Significant chunks of my ward have active residents associations, whose AGMs I, and my fellow ward councillors, attend. Also we do lots of canvassing. We hold monthly surgeries. We hold several Conservative fund raising drinks parties a year around the ward – where members are encouraged to bring along friends and neighbours who are non members.
But we have not hosted public meetings in our ward. Should we? The Conservative Councillors Association recommend it in their pamphlet "Engaging with your constituents" (available to CCA members by emailing email@example.com.) They say "it is a great way to give local people the chance to voice their concerns. They also allow you to reach out to the wider community and to explain what measures you are taking to help your residents."
The CCA suggest publicising it via an In Touch leaflet (as such leaflets should be distributed regularly anyway this would not constitute extra work), asking the local press to print details, inviting Conservative members, Residents associations, Neighbourhood Watch co-ordinators, etc. They also suggest that others who might be able to help with queries (local housing officer, the local Safer Neighbourhood Team police sergeant) be invited. They suggest providing some refreshments and booking a hall for "reasonably sized audience"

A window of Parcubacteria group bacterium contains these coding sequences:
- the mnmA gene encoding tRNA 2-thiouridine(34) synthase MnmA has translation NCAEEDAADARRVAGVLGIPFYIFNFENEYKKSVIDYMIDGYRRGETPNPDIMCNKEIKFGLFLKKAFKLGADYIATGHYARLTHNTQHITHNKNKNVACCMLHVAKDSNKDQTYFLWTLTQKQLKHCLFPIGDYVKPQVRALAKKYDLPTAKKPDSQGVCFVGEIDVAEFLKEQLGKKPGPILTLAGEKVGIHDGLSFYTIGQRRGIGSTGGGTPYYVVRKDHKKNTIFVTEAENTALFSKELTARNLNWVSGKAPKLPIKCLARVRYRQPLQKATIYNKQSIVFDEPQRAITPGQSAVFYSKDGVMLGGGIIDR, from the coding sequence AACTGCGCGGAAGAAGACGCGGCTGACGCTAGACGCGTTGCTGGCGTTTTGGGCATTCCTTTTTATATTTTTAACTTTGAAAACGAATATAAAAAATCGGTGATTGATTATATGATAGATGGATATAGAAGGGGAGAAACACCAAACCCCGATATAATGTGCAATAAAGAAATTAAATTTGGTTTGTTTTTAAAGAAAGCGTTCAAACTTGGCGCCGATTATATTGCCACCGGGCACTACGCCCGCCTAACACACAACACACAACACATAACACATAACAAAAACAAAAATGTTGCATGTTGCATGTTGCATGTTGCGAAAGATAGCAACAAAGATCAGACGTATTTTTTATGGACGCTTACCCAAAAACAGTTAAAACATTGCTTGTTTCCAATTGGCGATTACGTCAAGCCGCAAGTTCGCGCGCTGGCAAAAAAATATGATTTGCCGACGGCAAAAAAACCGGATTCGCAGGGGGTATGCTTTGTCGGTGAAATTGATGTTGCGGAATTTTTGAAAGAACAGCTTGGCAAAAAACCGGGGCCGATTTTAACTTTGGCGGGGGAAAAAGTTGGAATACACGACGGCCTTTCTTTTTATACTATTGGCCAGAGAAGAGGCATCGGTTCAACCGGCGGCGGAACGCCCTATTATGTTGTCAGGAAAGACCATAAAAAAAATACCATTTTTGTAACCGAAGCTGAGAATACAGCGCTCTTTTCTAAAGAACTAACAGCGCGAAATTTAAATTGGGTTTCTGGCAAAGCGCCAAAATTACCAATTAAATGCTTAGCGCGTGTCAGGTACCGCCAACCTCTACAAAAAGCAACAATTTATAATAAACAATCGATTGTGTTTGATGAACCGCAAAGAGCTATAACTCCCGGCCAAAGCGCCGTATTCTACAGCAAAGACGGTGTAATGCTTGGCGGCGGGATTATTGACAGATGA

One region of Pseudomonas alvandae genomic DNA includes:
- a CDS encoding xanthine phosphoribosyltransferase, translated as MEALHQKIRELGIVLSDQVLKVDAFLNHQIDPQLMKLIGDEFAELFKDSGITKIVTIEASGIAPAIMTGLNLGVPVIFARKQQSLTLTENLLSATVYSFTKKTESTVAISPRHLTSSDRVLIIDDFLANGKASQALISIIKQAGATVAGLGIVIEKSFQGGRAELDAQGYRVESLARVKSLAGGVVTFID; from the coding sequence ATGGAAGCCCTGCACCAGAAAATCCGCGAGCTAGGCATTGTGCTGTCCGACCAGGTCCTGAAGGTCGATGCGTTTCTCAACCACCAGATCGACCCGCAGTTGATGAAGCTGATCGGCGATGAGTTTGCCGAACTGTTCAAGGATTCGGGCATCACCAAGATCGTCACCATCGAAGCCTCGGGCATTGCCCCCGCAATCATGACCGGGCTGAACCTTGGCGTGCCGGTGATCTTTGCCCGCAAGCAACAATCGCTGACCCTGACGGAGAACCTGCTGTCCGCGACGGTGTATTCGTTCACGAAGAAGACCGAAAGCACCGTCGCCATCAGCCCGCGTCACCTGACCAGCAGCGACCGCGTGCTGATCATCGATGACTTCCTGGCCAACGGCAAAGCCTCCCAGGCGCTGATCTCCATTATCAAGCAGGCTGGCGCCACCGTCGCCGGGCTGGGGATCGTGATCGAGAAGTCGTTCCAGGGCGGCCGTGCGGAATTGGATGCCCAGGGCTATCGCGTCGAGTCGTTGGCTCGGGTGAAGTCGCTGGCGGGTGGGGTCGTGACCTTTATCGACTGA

I suppose a concern is whether anyone would turn up. But then some may appreciate being asked even if they don't choose to go along. Also some borough wide public meetings hosted by the Council at the Town Hall (on matters such Heathrow expansion and Thames Water's proposed Super Sewer) have been well attended – as have a series of Leader Listen meetings held by the Council leader in each ward.
Should a public meeting hosted by ward councllors be an annual event? Or for a specific issue? Or not at all? I would be interested in knowing about the experiences of others.